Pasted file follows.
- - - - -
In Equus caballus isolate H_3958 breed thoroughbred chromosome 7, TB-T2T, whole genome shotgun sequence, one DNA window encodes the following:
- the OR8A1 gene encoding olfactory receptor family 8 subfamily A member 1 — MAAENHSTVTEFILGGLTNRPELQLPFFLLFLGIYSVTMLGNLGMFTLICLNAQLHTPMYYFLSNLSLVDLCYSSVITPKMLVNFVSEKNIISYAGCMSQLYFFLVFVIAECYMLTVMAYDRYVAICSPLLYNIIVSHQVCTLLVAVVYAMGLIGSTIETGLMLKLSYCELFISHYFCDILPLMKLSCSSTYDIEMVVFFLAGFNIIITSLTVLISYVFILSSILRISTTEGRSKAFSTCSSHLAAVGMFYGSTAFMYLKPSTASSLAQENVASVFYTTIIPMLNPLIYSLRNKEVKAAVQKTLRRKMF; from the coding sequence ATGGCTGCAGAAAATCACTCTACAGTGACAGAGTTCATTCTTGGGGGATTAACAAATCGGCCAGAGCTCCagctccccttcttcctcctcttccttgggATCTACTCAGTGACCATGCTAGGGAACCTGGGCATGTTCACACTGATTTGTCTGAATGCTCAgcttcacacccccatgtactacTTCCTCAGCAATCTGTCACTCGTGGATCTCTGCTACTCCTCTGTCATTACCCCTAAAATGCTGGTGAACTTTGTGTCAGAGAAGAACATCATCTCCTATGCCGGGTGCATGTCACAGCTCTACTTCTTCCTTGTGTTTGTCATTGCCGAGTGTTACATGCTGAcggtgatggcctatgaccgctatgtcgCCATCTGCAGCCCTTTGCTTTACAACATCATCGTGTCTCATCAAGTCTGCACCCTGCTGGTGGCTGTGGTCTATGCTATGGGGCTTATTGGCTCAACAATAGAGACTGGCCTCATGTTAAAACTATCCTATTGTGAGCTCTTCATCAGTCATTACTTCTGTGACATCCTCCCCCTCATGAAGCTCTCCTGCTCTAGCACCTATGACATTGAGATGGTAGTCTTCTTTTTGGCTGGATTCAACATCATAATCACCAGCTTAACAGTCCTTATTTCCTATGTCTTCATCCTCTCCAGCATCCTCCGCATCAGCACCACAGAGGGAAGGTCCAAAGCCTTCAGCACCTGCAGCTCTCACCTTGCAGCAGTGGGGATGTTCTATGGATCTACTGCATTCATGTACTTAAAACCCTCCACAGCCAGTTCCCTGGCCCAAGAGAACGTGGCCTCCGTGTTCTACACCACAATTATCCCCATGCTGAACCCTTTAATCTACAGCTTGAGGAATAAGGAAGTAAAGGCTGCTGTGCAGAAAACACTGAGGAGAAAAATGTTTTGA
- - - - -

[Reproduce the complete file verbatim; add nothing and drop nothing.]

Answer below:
In Equus caballus isolate H_3958 breed thoroughbred chromosome 7, TB-T2T, whole genome shotgun sequence, one DNA window encodes the following:
- the OR8A1 gene encoding olfactory receptor family 8 subfamily A member 1 — MAAENHSTVTEFILGGLTNRPELQLPFFLLFLGIYSVTMLGNLGMFTLICLNAQLHTPMYYFLSNLSLVDLCYSSVITPKMLVNFVSEKNIISYAGCMSQLYFFLVFVIAECYMLTVMAYDRYVAICSPLLYNIIVSHQVCTLLVAVVYAMGLIGSTIETGLMLKLSYCELFISHYFCDILPLMKLSCSSTYDIEMVVFFLAGFNIIITSLTVLISYVFILSSILRISTTEGRSKAFSTCSSHLAAVGMFYGSTAFMYLKPSTASSLAQENVASVFYTTIIPMLNPLIYSLRNKEVKAAVQKTLRRKMF; from the coding sequence ATGGCTGCAGAAAATCACTCTACAGTGACAGAGTTCATTCTTGGGGGATTAACAAATCGGCCAGAGCTCCagctccccttcttcctcctcttccttgggATCTACTCAGTGACCATGCTAGGGAACCTGGGCATGTTCACACTGATTTGTCTGAATGCTCAgcttcacacccccatgtactacTTCCTCAGCAATCTGTCACTCGTGGATCTCTGCTACTCCTCTGTCATTACCCCTAAAATGCTGGTGAACTTTGTGTCAGAGAAGAACATCATCTCCTATGCCGGGTGCATGTCACAGCTCTACTTCTTCCTTGTGTTTGTCATTGCCGAGTGTTACATGCTGAcggtgatggcctatgaccgctatgtcgCCATCTGCAGCCCTTTGCTTTACAACATCATCGTGTCTCATCAAGTCTGCACCCTGCTGGTGGCTGTGGTCTATGCTATGGGGCTTATTGGCTCAACAATAGAGACTGGCCTCATGTTAAAACTATCCTATTGTGAGCTCTTCATCAGTCATTACTTCTGTGACATCCTCCCCCTCATGAAGCTCTCCTGCTCTAGCACCTATGACATTGAGATGGTAGTCTTCTTTTTGGCTGGATTCAACATCATAATCACCAGCTTAACAGTCCTTATTTCCTATGTCTTCATCCTCTCCAGCATCCTCCGCATCAGCACCACAGAGGGAAGGTCCAAAGCCTTCAGCACCTGCAGCTCTCACCTTGCAGCAGTGGGGATGTTCTATGGATCTACTGCATTCATGTACTTAAAACCCTCCACAGCCAGTTCCCTGGCCCAAGAGAACGTGGCCTCCGTGTTCTACACCACAATTATCCCCATGCTGAACCCTTTAATCTACAGCTTGAGGAATAAGGAAGTAAAGGCTGCTGTGCAGAAAACACTGAGGAGAAAAATGTTTTGA